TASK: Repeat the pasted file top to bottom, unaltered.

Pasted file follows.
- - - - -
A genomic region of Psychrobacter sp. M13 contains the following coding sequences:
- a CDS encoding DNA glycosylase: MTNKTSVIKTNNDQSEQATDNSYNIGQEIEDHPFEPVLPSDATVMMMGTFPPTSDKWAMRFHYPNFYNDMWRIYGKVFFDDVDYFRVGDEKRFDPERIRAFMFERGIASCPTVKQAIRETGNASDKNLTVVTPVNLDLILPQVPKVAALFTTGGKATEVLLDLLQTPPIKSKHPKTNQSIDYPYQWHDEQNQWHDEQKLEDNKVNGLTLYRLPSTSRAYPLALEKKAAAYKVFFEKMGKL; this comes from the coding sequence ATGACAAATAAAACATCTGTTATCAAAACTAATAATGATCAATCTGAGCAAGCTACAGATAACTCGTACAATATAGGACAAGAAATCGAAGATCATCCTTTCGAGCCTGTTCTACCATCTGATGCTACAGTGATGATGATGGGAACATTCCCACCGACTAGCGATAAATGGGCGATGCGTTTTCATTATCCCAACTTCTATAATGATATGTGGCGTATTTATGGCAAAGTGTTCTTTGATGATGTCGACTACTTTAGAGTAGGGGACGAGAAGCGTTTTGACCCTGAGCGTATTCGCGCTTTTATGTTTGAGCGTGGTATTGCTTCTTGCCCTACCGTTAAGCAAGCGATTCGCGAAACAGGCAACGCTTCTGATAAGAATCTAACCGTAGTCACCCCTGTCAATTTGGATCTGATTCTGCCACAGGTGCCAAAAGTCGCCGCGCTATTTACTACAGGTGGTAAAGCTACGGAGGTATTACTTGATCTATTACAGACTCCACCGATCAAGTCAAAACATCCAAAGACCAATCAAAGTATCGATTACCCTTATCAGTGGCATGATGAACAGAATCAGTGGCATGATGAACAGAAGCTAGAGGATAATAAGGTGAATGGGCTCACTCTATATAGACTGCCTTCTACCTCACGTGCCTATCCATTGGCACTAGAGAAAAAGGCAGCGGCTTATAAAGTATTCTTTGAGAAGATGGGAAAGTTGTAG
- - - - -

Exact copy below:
A genomic region of Psychrobacter sp. M13 contains the following coding sequences:
- a CDS encoding DNA glycosylase: MTNKTSVIKTNNDQSEQATDNSYNIGQEIEDHPFEPVLPSDATVMMMGTFPPTSDKWAMRFHYPNFYNDMWRIYGKVFFDDVDYFRVGDEKRFDPERIRAFMFERGIASCPTVKQAIRETGNASDKNLTVVTPVNLDLILPQVPKVAALFTTGGKATEVLLDLLQTPPIKSKHPKTNQSIDYPYQWHDEQNQWHDEQKLEDNKVNGLTLYRLPSTSRAYPLALEKKAAAYKVFFEKMGKL; this comes from the coding sequence ATGACAAATAAAACATCTGTTATCAAAACTAATAATGATCAATCTGAGCAAGCTACAGATAACTCGTACAATATAGGACAAGAAATCGAAGATCATCCTTTCGAGCCTGTTCTACCATCTGATGCTACAGTGATGATGATGGGAACATTCCCACCGACTAGCGATAAATGGGCGATGCGTTTTCATTATCCCAACTTCTATAATGATATGTGGCGTATTTATGGCAAAGTGTTCTTTGATGATGTCGACTACTTTAGAGTAGGGGACGAGAAGCGTTTTGACCCTGAGCGTATTCGCGCTTTTATGTTTGAGCGTGGTATTGCTTCTTGCCCTACCGTTAAGCAAGCGATTCGCGAAACAGGCAACGCTTCTGATAAGAATCTAACCGTAGTCACCCCTGTCAATTTGGATCTGATTCTGCCACAGGTGCCAAAAGTCGCCGCGCTATTTACTACAGGTGGTAAAGCTACGGAGGTATTACTTGATCTATTACAGACTCCACCGATCAAGTCAAAACATCCAAAGACCAATCAAAGTATCGATTACCCTTATCAGTGGCATGATGAACAGAATCAGTGGCATGATGAACAGAAGCTAGAGGATAATAAGGTGAATGGGCTCACTCTATATAGACTGCCTTCTACCTCACGTGCCTATCCATTGGCACTAGAGAAAAAGGCAGCGGCTTATAAAGTATTCTTTGAGAAGATGGGAAAGTTGTAG